Bay Gallery Home, Art, NEWS
Our recent foray into 100% Design London 2019 was four days of pure interior designer jubilance.
Bay Gallery Home offers colour and pattern with origin helping support the Aboriginal artists we represent. The Australian Aboriginals are the oldest continuous race in the world sustaining symbiotic relationships with the land. Designers were keen to embrace the traditional owners’ depictions of their land and Dreamtime stories and we enjoyed meeting so many professionals in interior design and architecture who worked across residential and commercial projects.
Some of the most interesting conversations we had, were with those in the commercial sector looking to add colour to the grey/black/wood/concrete/stripped brick interiors they have been specifying for years. One designer said he had being asked to specify internal gardens, including moss walls, but as an alternative he wanted to offer our Lilly Green wallpaper.
One of the best moments of a design fair for us, is watching people’s faces as they come across our stand and the Aboriginal designs for the first time. As we explain the origin of the designs and invite people to explore our stand, it’s great to see any self consciousness leave them, opening them up to a wholly tactile experience as they study the fabrics, wallpapers, tiles and rugs.
We were also thrilled many interior designers wanted to specify our ‘My Country’ collection for their own homes.
Next stop New York!
Aboriginal, Art, Bay Gallery Home, australia, Dreamtime, Interior Design, land, New Art, NEWS, Sacred iconography
Sabrina is a young Aboriginal Central Desert artist related to the famous colour field abstractionist Shorty Jangala Robertson; like Shorty she paints Ngapa Jukurrpa (Pirlinyarnu) inheriting it from her father and grandfather who in turn learnt it from generations across millennia. Her mother is the world renowned artist Dorothy Napangardi (recently featured in the Australia exhibition at the Royal Academy). Mount Farewell (Pirlinyarnu) is where Sabrina's Dreaming sits in her traditional lands are. She has chosen to depict the sacred Dreamtime story, in a way unique to her, where water appears to travel across the canvas with small water soakages encased in the rain drops and native plants and animals dot the land.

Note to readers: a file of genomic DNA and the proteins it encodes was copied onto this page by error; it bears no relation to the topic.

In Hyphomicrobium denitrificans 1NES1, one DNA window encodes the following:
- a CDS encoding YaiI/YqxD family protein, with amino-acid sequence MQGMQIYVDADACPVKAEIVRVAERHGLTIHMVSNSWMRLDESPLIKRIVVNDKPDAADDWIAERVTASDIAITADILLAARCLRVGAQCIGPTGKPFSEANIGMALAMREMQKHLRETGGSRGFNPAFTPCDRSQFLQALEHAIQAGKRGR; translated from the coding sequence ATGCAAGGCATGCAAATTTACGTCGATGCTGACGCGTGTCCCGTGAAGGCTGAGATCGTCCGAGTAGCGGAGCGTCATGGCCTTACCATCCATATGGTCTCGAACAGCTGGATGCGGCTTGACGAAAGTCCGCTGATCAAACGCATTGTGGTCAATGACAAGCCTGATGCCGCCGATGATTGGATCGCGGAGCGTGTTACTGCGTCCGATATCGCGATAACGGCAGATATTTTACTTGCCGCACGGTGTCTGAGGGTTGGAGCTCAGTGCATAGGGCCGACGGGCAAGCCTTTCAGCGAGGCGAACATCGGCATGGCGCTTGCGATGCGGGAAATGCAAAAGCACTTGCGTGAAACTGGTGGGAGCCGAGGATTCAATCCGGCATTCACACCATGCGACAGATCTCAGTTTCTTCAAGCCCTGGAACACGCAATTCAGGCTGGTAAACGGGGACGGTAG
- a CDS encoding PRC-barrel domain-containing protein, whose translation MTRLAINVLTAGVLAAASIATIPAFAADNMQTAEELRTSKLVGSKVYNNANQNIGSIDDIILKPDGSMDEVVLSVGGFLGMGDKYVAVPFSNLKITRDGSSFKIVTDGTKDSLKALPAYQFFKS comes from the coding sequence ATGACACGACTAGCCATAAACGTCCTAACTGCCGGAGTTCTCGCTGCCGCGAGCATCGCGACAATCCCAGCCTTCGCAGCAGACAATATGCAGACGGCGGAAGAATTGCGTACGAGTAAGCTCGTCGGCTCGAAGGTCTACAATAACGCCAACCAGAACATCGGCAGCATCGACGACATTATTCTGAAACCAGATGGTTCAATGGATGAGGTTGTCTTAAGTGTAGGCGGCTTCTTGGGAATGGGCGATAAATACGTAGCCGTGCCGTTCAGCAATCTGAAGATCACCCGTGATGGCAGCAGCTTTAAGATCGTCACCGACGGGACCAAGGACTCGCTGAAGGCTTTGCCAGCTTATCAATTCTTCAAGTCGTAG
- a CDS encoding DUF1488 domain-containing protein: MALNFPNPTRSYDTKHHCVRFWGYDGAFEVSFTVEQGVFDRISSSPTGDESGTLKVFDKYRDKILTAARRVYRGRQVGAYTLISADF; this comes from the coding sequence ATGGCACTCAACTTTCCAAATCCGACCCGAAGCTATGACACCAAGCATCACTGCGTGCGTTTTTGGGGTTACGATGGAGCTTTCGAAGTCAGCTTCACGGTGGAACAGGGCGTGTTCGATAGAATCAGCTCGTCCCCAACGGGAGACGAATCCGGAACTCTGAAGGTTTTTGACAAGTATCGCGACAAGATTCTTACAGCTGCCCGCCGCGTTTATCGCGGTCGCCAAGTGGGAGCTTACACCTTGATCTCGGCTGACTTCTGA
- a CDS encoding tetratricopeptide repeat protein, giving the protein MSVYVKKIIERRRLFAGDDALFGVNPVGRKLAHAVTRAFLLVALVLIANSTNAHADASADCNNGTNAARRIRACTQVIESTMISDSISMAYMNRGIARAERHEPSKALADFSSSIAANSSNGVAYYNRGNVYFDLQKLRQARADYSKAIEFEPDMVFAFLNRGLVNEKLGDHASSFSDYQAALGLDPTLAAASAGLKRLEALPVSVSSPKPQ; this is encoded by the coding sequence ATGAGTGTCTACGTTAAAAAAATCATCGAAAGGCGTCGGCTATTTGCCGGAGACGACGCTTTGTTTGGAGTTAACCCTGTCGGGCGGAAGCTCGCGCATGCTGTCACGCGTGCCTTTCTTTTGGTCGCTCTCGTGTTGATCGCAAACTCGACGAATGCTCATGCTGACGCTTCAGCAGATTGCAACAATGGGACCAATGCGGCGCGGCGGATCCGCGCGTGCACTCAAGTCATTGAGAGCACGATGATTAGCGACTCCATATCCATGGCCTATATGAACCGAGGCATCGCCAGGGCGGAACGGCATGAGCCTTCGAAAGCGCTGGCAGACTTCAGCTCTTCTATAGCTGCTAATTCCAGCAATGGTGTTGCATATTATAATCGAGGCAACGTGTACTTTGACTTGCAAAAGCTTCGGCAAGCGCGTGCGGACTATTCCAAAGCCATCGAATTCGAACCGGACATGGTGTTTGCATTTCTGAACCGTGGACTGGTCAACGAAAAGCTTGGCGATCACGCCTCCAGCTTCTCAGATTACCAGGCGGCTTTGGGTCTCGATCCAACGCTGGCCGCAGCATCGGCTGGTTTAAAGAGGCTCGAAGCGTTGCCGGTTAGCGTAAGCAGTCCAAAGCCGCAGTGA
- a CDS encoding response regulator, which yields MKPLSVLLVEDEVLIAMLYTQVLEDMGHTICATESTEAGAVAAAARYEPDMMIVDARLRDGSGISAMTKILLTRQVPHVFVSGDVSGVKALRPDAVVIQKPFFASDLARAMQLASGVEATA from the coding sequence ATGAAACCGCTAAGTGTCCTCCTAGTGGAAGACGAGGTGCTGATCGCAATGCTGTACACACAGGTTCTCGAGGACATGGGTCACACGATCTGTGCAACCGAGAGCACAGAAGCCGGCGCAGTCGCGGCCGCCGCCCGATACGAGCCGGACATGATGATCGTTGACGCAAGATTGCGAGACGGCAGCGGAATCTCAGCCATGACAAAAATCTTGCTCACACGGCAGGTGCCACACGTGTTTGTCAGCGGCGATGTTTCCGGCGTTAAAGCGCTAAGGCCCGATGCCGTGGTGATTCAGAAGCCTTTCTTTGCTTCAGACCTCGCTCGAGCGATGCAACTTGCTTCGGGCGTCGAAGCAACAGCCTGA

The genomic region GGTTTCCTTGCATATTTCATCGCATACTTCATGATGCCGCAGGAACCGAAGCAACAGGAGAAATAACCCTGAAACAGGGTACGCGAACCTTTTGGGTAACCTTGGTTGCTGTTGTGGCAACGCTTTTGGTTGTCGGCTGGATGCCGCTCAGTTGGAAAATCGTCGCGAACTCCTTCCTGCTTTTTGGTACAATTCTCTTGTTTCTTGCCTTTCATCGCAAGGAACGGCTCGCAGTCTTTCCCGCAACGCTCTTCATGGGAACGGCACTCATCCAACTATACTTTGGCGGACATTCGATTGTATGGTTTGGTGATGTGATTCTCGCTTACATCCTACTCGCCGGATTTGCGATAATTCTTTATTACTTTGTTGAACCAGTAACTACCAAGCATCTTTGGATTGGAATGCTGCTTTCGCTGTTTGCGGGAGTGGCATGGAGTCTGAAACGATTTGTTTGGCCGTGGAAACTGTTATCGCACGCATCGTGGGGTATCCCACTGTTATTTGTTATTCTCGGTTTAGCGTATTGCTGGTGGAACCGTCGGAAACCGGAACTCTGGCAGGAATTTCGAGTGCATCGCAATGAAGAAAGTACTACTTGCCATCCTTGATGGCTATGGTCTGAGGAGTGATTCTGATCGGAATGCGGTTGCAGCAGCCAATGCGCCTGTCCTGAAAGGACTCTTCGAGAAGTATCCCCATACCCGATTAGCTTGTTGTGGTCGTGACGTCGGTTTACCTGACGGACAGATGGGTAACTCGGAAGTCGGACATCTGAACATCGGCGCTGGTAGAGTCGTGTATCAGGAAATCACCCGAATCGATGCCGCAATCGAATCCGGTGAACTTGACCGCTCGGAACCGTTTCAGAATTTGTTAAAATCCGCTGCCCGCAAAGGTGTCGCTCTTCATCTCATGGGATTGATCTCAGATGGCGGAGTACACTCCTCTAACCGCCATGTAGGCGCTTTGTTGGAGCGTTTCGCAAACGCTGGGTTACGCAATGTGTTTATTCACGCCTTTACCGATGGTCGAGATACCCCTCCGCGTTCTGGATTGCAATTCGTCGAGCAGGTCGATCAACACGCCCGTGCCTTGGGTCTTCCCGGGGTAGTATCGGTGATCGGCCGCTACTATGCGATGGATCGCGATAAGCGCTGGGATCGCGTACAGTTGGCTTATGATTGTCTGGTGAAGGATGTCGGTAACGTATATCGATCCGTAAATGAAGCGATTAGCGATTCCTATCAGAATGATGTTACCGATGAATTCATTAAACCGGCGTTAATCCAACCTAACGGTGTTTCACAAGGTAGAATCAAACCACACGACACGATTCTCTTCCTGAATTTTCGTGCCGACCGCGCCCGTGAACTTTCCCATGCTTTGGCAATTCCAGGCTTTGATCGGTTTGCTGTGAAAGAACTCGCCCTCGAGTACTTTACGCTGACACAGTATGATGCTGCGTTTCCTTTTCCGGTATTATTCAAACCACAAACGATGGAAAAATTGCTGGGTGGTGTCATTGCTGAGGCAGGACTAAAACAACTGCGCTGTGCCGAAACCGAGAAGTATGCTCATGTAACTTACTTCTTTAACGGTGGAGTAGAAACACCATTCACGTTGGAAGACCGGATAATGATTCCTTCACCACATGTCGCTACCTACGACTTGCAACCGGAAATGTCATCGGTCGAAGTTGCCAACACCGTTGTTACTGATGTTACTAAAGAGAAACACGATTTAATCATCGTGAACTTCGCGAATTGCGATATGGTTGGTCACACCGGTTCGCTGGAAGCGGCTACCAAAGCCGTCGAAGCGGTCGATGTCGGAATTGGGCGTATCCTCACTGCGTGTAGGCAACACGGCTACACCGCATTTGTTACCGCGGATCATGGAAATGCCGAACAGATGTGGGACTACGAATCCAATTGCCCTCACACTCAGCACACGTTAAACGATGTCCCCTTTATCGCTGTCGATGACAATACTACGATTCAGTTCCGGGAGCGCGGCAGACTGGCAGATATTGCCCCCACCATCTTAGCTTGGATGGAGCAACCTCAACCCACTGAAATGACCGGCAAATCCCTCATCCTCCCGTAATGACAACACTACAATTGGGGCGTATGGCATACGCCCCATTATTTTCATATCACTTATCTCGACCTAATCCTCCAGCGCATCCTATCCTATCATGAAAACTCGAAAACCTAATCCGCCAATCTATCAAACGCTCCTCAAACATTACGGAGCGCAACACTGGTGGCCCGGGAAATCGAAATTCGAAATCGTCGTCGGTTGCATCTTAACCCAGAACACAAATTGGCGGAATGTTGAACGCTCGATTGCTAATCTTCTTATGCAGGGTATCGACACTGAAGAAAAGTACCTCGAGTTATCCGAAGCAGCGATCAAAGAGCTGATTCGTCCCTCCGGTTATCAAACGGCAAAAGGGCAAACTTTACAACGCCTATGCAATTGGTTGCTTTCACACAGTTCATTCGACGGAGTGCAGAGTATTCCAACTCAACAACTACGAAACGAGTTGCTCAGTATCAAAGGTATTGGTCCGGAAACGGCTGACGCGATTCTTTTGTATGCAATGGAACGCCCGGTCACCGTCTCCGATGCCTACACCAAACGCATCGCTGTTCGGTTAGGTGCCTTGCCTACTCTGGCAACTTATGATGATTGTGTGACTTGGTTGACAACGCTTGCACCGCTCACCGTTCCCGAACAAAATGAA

In 2014 her work was selected for 'Same Country Same Jukurrpa' at the Australian Museum. Sabrina's painting was shown alongside hugely important artists of the desert community she comes from including Judy Napangardi Watson, Alma Nungarrayi Granites and Otto Jungarrayi Sims. The exhibition followed on from the world's first Aboriginal women only exhibition held at the Museum in 1992 entitled 'Woman Artists'. The new exhibitions aim was to show the development in artistic styles amongst the artists as they moved away from traditional circular dot painting to establish their unique styles as artists whilst sharing their ancestors stories.
You can by the painting in the gallery or online at www.baygalleryhome.com
Ngapa Jukurrpa Pirlinyarnu, Sabrina Nangala Robertson, Acrylic on linen 30x30cm